Step 19

You can now connect the flexplate flywheel holding tool. I ended up using one of the longer starter bolts instead of both of the bolts that came with the tool. This is tricky, so be patient. Once the flywheel holding tool is in place, you can now remove the crank pulley bolt. If you’re working on jack stands, you’ll have to do this from the top side of the car; on a lift, using your ½” drive breaker bar and a 24 mm socket, place the socket on the bolt and then slide the 4 feet of pipe onto the breaker bar (Torque is your friend) and loosen the bolt. With that much pipe, the bolt should come off like butter (nothing short of this worked, including a commercial impact gun).

Step 20

At this point, my suggestion is to measure the distance from the end of the crank to the outside of the pulley bore using your measuring caliper. This depth measurement should be 2.40-4.88 mm. You will want to return the crank to this position when you press it on.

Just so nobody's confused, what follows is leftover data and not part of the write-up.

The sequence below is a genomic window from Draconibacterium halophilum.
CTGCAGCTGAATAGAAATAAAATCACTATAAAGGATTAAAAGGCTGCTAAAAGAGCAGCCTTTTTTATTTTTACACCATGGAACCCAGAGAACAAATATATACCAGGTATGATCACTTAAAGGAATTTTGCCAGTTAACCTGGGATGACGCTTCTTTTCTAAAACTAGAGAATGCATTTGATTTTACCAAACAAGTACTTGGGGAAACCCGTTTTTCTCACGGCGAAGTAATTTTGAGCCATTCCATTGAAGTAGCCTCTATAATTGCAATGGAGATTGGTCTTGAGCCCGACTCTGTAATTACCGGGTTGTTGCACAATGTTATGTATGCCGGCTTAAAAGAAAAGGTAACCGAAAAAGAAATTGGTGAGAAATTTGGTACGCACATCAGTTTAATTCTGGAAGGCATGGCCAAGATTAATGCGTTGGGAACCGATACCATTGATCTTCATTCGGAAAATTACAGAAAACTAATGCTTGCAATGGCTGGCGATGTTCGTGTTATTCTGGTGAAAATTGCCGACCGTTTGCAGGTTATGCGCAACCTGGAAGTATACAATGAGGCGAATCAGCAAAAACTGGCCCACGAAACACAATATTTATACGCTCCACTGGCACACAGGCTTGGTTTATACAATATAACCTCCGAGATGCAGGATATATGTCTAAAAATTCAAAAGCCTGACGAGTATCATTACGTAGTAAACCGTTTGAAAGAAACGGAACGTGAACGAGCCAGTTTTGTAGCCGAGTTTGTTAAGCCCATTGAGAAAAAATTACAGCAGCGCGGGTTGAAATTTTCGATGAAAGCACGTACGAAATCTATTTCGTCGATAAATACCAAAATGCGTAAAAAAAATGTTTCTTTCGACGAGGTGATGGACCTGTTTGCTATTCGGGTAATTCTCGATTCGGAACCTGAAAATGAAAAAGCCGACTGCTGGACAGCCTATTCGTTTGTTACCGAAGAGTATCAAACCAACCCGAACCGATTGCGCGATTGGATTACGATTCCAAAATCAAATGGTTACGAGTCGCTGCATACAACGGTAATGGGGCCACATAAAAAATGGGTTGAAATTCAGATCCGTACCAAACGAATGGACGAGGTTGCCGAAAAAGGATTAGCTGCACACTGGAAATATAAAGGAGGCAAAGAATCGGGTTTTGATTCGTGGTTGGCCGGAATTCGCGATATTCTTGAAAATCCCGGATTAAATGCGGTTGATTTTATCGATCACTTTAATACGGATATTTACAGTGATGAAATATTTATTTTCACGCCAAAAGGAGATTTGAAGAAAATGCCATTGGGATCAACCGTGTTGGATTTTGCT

Step 21

You will need to remove the A/C belt that loops the A/C compressor and the crank pulley. Using a 15 mm wrench on the lower of the two tensioner pulleys, you can remove this belt and set it aside.

Step 22

You can pull the crank pulley off the crank. I used the Chrysler Harmonic Balancer puller after trying several different methods. However, the tool you rent from AutoZone may or may not have the proper length rod to slide into the end of the crankshaft for proper removal. After many hours of consideration, I ended up using a short and long ¼” ratchet extension connected together, sliding the narrow end in the tool and the female end down the snout of the crankshaft. This worked like a dream. Still takes a little muscle, and while slow going, it’ll come off.